Selling Real Estate Can Be Taxing!

Posted on 06/16/2011


If you’ve ever sold a piece of property, you know that the title of this post is true. First you must find a buyer, negotiate the purchase price, wait for the building inspection, haggle over the repairs, wait for the bank to give your buyer a loan, deal with title issues and then try to get a least three attorneys to agree to a date and time when they’re all ready to be in the same place to close title! That’s not to mention packing your stuff, or getting rid of a tenant or dealing with the myriad other things that can come up and go wrong in even the simplest transaction.

But that is not what this post is about. Instead, I’m referring to “taxing” in the literal, Sheriff of Nottingham, sense of the word. When you sell a piece of real estate, Uncle Sam will be checking to see if he is entitled to a piece of the pie. So too will state government, and possibly city government as well! And you may owes taxes even if your property is underwater and is being foreclosed upon or being sold in a short-sale.

Tax Rates

Profits from the sale of real estate are referred to as “capital gain” and face as many as four different levels of taxation. Under the Bush tax cuts that were extended by Congress at the end of 2010, the Federal long term capital gain tax rate is currently 15%, however, that rate is scheduled to reset to 20% beginning January 1,2013. On that date, certain high income taxpayers will also face an additional 3.8% Medicare tax on their capital gains, resulting in a combined federal tax rate of 23.8%.

Commercial property sales are also subject to depreciation recapture. To the extent the property owner has been entitled to take an income tax deduction by depreciating their cost basis, they must in a sense repay the tax savings on those deductions at a maximum federal rate of 25%.

On top of the federal taxes, the state where the property is located may also collect income tax on the capital gain. While states such as Florida and Texas do not have income taxes, state rates may be as high as 9.3% in states like California and 8.97% here in New York. And believe it or not, even if you own property in a non-income tax state such as Texas, if you reside elsewhere your home state may impose income tax from the sale of that property!

Finally, may cities and local municipalities also impose income taxes on the sale of property located within their fiefdoms. New York city, for instance, imposes income tax as high as 3.648% on all income derived by residents of its boroughs, including the sale of real estate.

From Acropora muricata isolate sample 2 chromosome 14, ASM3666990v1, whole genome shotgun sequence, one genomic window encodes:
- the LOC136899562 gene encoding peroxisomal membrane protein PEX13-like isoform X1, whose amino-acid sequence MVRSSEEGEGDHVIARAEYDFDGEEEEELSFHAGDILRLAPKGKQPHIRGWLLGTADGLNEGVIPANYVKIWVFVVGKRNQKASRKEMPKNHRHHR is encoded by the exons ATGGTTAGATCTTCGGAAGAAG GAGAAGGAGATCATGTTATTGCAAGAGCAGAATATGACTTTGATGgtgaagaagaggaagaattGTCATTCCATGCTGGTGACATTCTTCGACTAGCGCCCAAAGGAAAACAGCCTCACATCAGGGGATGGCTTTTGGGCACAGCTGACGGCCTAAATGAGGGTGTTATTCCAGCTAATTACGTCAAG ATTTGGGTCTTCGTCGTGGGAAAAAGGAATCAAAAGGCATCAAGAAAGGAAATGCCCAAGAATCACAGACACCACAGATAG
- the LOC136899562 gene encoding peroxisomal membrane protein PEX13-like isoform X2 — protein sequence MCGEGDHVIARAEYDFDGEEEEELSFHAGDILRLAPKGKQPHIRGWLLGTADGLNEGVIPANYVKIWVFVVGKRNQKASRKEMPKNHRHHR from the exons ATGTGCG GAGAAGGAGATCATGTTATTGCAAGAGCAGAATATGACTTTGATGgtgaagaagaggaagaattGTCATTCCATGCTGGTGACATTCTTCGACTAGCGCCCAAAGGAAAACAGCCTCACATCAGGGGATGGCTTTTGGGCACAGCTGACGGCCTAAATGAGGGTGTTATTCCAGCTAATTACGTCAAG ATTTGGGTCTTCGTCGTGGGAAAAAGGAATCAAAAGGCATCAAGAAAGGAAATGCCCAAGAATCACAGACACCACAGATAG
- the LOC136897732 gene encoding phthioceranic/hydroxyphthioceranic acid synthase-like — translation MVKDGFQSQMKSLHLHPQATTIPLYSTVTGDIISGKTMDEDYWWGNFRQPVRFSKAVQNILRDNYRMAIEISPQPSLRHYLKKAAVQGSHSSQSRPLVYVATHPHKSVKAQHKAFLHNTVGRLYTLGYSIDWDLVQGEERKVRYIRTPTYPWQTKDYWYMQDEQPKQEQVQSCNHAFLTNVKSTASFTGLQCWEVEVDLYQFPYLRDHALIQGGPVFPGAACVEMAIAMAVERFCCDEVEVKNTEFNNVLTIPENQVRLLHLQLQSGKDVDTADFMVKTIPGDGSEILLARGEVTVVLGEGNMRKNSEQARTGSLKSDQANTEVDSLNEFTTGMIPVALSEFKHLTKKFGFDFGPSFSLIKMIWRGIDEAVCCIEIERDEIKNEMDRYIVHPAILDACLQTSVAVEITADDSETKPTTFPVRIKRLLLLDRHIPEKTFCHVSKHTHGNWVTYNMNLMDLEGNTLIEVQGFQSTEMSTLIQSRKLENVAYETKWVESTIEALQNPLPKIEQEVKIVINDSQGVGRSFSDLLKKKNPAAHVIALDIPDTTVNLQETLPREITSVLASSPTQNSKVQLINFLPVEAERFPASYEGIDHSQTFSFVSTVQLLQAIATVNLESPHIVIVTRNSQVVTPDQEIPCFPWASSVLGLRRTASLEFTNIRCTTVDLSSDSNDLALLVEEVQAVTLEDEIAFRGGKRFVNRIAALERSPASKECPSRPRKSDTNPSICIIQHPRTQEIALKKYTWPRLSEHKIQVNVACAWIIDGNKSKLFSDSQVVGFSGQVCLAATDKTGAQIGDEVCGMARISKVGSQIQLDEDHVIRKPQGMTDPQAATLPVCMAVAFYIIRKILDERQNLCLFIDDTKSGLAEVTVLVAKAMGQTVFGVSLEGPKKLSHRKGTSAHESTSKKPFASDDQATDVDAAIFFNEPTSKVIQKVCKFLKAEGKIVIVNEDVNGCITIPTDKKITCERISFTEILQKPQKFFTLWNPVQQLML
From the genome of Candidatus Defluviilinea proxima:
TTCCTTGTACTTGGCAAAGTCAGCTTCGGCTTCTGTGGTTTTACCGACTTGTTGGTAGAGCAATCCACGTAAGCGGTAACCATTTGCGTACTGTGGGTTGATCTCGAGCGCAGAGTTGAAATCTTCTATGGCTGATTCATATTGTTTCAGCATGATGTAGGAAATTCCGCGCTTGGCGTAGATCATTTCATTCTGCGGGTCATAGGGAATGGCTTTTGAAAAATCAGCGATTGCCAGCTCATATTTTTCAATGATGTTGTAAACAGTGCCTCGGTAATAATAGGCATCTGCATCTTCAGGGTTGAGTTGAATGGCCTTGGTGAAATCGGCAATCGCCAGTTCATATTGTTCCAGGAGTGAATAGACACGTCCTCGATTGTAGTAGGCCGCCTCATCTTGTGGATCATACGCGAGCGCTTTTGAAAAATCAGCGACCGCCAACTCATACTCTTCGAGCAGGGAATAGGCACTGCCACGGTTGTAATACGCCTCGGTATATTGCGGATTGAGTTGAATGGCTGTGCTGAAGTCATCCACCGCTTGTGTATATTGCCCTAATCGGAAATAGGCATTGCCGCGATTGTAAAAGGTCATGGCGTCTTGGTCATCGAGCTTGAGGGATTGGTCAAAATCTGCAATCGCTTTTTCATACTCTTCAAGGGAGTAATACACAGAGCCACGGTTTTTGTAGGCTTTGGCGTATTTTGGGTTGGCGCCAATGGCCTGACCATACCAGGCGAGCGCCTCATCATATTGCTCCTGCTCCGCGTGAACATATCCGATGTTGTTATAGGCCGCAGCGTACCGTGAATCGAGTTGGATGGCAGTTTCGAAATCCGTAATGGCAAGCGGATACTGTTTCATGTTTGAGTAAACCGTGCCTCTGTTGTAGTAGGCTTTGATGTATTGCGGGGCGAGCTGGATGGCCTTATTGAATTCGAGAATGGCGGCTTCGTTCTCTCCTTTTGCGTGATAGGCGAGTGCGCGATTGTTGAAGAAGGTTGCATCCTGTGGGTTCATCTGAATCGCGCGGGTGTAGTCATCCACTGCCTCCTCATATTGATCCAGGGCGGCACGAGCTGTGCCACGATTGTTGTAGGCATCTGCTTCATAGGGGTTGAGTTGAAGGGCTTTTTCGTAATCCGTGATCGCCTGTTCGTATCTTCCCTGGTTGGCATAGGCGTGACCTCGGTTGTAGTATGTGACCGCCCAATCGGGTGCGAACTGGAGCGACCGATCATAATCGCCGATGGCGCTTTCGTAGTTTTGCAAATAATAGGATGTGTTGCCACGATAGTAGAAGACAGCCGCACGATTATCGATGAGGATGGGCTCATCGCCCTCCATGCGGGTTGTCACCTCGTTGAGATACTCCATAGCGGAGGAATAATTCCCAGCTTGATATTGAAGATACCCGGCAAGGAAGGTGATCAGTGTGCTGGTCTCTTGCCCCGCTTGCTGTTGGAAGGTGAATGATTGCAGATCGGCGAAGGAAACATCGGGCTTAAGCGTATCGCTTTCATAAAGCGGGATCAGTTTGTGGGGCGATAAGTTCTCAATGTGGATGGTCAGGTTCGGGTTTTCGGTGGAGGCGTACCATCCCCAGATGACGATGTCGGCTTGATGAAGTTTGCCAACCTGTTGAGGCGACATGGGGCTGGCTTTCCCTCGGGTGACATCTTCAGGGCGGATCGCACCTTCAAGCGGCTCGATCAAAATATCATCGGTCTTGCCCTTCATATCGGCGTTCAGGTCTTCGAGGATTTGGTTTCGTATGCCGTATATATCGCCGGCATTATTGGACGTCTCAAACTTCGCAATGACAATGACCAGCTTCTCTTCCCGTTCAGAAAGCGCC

To get an idea how these various taxes play out, consider the following scenario: a four-plex in Astoria, New York sells for $1,000,000. The current owner purchased it for $500,000, and has invested another $100,000 in improvements. They have taken depreciation deductions of $150,000 during the time they have owned the property.

The owner’s capital gain would be calculated as follows:

Sales Price:                                                                                 $1,000,000

Cost Basis

            Original purchase price           $500,000

            +Cost of improvements          $ 100,000

              –Depreciation                            ($150,000)

                                                                                                      –$      450,000

                        Capital Gain                                                  $    550,000

   The tax on the Capital Gain would be as follows:

           $400,000 x  15% Federal=       $60,000   

            $150,000 x  25% Federal=        $37,500

            $550,000 x 3.648%NYC=          $20,064

             $550,000 x  8.97% State=         $49,335

                                    Total                                                           -$   166,899

                                     Net Gain (Profit)                               $    383,101

That’s quite a bite, considering Uncle Sam and his cousins in state and local government never paid a dime toward the mortgage, never picked up a plunger to fix a toilet, and never paid a dime to remove graffiti from the outside walls!

Fortunately, our tax laws provide an important tax break to people who are selling their primary residence, and also offer a strategy for commercial property owners to defer the tax that would otherwise be due on their sale.

I’ll write more about these topics in my next posting.

Posted in: Real Estate, Tax